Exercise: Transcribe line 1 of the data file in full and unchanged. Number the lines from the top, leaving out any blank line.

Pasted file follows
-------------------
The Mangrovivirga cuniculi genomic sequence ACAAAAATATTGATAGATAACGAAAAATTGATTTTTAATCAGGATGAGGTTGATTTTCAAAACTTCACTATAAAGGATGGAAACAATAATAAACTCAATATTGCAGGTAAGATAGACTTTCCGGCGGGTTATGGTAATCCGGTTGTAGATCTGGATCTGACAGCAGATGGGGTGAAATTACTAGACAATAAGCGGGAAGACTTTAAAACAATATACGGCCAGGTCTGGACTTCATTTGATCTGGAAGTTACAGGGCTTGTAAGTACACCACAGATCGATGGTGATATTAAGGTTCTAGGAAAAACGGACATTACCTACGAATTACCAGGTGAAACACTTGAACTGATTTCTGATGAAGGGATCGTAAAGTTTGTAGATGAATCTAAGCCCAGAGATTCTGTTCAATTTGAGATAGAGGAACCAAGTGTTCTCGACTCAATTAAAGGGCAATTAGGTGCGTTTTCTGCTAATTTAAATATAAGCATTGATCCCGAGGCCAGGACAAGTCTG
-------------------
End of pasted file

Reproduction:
The Mangrovivirga cuniculi genomic sequence ACAAAAATATTGATAGATAACGAAAAATTGATTTTTAATCAGGATGAGGTTGATTTTCAAAACTTCACTATAAAGGATGGAAACAATAATAAACTCAATATTGCAGGTAAGATAGACTTTCCGGCGGGTTATGGTAATCCGGTTGTAGATCTGGATCTGACAGCAGATGGGGTGAAATTACTAGACAATAAGCGGGAAGACTTTAAAACAATATACGGCCAGGTCTGGACTTCATTTGATCTGGAAGTTACAGGGCTTGTAAGTACACCACAGATCGATGGTGATATTAAGGTTCTAGGAAAAACGGACATTACCTACGAATTACCAGGTGAAACACTTGAACTGATTTCTGATGAAGGGATCGTAAAGTTTGTAGATGAATCTAAGCCCAGAGATTCTGTTCAATTTGAGATAGAGGAACCAAGTGTTCTCGACTCAATTAAAGGGCAATTAGGTGCGTTTTCTGCTAATTTAAATATAAGCATTGATCCCGAGGCCAGGACAAGTCTG